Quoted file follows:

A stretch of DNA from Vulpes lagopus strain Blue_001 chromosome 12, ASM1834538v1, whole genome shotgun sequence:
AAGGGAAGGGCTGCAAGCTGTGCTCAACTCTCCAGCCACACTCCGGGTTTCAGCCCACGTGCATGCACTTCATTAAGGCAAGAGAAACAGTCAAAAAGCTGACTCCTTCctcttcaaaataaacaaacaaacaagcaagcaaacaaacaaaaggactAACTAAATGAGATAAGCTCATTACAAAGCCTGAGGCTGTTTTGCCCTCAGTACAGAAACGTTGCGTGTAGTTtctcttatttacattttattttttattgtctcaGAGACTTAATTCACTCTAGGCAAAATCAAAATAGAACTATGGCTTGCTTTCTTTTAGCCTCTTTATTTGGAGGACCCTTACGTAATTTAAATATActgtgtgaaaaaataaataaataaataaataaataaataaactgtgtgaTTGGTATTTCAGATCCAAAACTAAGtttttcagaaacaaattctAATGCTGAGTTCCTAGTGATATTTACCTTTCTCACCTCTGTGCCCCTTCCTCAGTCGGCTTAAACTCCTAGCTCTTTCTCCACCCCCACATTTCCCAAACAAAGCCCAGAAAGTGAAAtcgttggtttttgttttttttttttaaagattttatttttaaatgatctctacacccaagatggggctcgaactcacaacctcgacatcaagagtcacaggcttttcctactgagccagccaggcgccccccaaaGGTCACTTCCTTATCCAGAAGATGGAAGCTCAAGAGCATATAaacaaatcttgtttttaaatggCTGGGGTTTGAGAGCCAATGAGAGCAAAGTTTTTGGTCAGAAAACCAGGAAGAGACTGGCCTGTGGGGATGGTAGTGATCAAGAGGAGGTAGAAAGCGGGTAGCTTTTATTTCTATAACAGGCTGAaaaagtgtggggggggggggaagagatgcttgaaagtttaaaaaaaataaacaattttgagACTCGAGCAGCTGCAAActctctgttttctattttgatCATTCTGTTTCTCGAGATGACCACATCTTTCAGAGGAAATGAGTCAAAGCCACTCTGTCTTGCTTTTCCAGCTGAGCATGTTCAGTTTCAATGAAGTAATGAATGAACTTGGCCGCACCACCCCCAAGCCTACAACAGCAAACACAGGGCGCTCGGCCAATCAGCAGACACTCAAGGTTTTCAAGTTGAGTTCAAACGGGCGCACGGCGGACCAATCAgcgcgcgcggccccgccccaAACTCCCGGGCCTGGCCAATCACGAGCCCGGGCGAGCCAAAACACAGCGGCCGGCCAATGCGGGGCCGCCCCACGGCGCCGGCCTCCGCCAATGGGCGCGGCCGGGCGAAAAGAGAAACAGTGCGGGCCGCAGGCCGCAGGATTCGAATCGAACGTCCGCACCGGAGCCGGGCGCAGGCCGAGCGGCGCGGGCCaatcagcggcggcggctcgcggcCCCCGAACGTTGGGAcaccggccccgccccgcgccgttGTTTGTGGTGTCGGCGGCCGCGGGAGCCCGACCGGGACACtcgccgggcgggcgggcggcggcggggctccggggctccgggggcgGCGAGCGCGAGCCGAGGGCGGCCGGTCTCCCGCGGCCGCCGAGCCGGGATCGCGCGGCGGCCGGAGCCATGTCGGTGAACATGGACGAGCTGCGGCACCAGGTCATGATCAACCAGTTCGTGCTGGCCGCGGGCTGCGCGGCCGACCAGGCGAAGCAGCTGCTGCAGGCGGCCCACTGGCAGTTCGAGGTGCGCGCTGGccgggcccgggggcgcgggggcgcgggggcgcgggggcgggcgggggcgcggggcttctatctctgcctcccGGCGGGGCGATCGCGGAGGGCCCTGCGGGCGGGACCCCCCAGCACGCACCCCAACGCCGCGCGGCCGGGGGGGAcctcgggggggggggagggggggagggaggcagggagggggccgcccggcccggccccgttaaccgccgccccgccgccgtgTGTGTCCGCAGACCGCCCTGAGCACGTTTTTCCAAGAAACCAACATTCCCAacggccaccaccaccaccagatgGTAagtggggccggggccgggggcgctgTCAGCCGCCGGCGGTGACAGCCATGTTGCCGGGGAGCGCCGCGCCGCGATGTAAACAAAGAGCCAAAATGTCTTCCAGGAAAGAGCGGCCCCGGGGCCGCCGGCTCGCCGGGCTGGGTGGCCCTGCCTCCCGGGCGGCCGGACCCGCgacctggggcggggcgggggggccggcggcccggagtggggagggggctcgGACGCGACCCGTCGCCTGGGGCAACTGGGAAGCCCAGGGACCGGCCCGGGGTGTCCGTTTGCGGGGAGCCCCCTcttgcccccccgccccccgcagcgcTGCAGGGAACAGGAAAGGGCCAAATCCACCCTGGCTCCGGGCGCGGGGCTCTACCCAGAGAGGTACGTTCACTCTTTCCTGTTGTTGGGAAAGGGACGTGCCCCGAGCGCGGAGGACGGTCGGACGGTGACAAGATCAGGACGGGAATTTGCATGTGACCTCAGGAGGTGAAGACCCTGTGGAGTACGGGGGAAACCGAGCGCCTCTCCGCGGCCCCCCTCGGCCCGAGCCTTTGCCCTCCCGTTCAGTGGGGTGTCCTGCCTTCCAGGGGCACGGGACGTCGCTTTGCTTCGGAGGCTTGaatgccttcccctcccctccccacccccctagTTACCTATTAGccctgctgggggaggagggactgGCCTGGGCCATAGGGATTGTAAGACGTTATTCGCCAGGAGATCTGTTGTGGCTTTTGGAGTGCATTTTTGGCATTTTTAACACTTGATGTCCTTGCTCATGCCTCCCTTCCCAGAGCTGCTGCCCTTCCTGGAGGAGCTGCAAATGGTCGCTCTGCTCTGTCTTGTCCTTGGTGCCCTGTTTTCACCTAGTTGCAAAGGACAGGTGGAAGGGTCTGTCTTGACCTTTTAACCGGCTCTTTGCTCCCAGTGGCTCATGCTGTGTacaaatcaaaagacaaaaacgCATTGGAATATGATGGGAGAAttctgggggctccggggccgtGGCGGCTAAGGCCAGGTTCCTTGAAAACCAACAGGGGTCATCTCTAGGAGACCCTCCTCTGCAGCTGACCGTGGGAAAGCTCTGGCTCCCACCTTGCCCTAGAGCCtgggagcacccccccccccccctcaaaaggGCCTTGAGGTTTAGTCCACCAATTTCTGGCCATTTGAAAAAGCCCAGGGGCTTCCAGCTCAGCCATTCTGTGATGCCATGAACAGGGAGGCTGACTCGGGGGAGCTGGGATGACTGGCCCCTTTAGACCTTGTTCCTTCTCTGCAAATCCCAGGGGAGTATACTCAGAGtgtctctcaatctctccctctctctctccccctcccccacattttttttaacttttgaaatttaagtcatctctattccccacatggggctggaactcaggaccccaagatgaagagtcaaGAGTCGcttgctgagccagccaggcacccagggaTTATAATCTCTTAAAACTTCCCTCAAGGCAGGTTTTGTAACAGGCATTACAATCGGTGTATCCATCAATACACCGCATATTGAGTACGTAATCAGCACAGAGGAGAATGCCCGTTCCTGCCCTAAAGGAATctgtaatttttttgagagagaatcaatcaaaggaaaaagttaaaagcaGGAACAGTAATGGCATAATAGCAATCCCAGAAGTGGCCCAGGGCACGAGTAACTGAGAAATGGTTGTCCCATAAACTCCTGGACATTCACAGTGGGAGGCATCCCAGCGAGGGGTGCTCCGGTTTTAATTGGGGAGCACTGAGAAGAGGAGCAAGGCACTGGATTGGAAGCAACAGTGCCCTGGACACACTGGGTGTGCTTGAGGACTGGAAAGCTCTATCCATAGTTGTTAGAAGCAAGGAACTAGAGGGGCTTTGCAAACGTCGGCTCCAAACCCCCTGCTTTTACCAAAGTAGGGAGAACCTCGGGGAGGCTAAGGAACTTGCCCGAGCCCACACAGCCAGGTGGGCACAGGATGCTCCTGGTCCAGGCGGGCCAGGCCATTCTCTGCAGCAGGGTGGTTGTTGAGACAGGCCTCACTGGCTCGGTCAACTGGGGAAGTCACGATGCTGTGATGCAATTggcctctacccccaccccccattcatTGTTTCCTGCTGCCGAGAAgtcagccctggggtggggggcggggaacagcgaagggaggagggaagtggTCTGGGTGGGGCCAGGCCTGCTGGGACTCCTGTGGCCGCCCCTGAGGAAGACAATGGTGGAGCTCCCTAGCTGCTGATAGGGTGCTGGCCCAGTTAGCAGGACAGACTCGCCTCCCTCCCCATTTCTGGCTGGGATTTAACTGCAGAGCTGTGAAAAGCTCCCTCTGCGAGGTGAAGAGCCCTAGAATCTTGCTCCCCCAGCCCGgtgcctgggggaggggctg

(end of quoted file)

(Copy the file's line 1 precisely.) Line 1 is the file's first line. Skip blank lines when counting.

A stretch of DNA from Vulpes lagopus strain Blue_001 chromosome 12, ASM1834538v1, whole genome shotgun sequence: